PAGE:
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Ladle out your wacky traditions

Wry Toast column by Edie Gross

WITH THANKSGIVING three weeks  away, my husband and I are gearing up for our annual round of Keep the Beagle Out of the Gravy Boat.

It’s sort of like a sporting event in the sense that there’s an arena—our dining room table—as well as winners and losers each season.

By “losers” I mean my husband and me.

Each year, we spend weeks talking strategy, heading into the matchup, confident that our defense finally will prevail.

And each year, by the end of the meal, there are usually paw prints on the tablecloth and tongue prints around the inside of the gravy boat.

We’re 1–3 over the past four Thanksgivings.

This is not a good record, and quite frankly, the only reason we scored the one victory was because the beagle got sidetracked by the cranberry sauce dish before she could reach the gravy boat.

But even an ugly win requiring gallons of stain remover is a win, so I’m not complaining.

The truth is, without the heart-pounding tension associated with the Hound vs. Humans contest every year, it wouldn’t be Thanksgiving at our house.

Oh, sure, it’d be a delicious meal with all the fixin’s and wonderful, relaxed conversation with family and friends.

But that’s a Hallmark card, not a family tradition.

One of my favorite holiday tradition stories comes from my good friend Kelly. At large family meals, she said, there’s usually a basket of bread or rolls on the table.

Kelly and her co-conspirators secrete sneak a roll or two into their laps and, without drawing any attention, methodically peel the dough out of the centers.

 Then, they quietly pass their bread guts around to a designated collector, who rolls them into one enormous bread ball.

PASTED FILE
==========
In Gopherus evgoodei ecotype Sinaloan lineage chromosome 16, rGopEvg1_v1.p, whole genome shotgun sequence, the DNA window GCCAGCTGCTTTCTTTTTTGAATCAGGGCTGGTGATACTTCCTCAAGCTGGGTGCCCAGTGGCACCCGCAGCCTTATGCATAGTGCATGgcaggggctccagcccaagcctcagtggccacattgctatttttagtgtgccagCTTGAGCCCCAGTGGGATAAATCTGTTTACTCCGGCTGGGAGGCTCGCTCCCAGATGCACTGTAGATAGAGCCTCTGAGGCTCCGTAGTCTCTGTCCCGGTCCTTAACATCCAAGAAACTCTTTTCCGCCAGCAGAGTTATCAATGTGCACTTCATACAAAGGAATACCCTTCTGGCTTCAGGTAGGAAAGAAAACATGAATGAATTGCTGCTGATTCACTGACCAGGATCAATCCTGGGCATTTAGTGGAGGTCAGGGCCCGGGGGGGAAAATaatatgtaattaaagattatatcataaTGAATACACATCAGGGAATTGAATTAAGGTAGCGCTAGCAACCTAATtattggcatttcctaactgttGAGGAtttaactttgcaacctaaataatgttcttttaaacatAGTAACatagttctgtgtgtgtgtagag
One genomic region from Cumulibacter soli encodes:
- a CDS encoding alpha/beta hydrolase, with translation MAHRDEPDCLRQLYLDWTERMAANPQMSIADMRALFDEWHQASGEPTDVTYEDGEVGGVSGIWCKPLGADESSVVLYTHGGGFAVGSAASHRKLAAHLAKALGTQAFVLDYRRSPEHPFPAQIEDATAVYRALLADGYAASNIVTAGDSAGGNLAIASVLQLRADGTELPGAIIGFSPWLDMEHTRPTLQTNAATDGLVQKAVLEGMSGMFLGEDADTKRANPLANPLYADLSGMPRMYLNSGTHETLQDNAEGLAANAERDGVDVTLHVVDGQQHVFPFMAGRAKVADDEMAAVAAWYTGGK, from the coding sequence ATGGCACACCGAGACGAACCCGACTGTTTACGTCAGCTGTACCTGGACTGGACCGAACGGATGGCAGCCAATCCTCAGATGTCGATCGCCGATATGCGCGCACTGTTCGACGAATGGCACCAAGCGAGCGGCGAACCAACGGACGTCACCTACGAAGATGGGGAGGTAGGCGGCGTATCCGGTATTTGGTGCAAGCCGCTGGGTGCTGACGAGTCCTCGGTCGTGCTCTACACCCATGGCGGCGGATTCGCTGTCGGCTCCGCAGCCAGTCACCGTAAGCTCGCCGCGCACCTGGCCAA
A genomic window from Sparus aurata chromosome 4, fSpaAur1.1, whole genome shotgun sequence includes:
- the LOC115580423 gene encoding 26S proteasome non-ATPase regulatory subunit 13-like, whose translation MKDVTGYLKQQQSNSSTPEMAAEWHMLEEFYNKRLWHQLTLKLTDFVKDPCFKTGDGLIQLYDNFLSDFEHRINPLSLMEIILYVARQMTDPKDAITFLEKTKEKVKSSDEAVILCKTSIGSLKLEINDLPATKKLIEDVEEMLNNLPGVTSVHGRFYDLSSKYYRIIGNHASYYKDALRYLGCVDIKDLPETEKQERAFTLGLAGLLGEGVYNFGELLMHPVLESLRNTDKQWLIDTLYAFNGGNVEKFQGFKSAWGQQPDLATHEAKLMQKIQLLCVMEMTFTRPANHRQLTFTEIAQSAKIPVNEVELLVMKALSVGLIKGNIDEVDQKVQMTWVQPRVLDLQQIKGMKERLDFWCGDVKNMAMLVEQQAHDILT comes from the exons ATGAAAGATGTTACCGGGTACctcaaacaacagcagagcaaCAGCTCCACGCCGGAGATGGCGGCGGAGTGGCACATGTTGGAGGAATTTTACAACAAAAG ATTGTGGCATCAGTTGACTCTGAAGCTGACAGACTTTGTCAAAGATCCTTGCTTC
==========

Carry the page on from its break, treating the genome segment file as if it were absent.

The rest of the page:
As the air grows thick with anticipation—or perhaps just gravy fumes—they wait for just the right moment before plopping the doughy creation right down in the middle of an unsuspecting victim’s plate.

Because nothing says “Happy Holidays” like a beautifully crafted mound of mashed potatoes suddenly flattened by a well-handled blob of bread innards.

I had a boss years ago who used to hang a very special ornament on his Christmas tree each year.

I wouldn’t want him to get into any trouble, so I won’t tell you what it was, but it rhymed with “boint.”

Anyway, he’d had this beloved objet d’art —which is French for “thing that contains marijuana”—since college, and he used to hang it every year to remind him of the good old days, when he had long hair, no job and an obsession with tie-dyed macrame wall hangings.

My friend Bryan—who ultimately married Kelly of bread ball fame—also has a priceless item he hangs on his tree every year.

He received it nearly 15 years ago when he invited a bunch of his co-workers over for a tree-trimming party. A gracious host, he set out cheese, crackers and sausage for us to snack on.

At some point, one of us—I honestly can’t remember who, but if I had to guess, I’d say her name rhymed with Belly—took a slice of sausage, slipped it onto an ornament hook and hung it on the tree.

Insane, I know. But it was the ’90s after all.

As it turns out, Bryan has a soft spot for aged sausage—Who doesn’t?—and after that Christmas, he lovingly wrapped up the meat slice with his other ornaments.

Each year, it reappears on his tree, a little more leathery, gray and bacteria-laden than the year before.

I love the tradition, but we can’t hang sausage ornaments at our house thanks to a certain beagle.

Then again, it might be just the thing to distract her from the gravy boat.

Edie Gross: 540/374-5428


Do you have a funky, wacky, silly or just fun holiday tradition? Share it with us by emailing or by sending a letter to Edie Gross, 616 Amelia St., Fredericksburg, Va. 22401.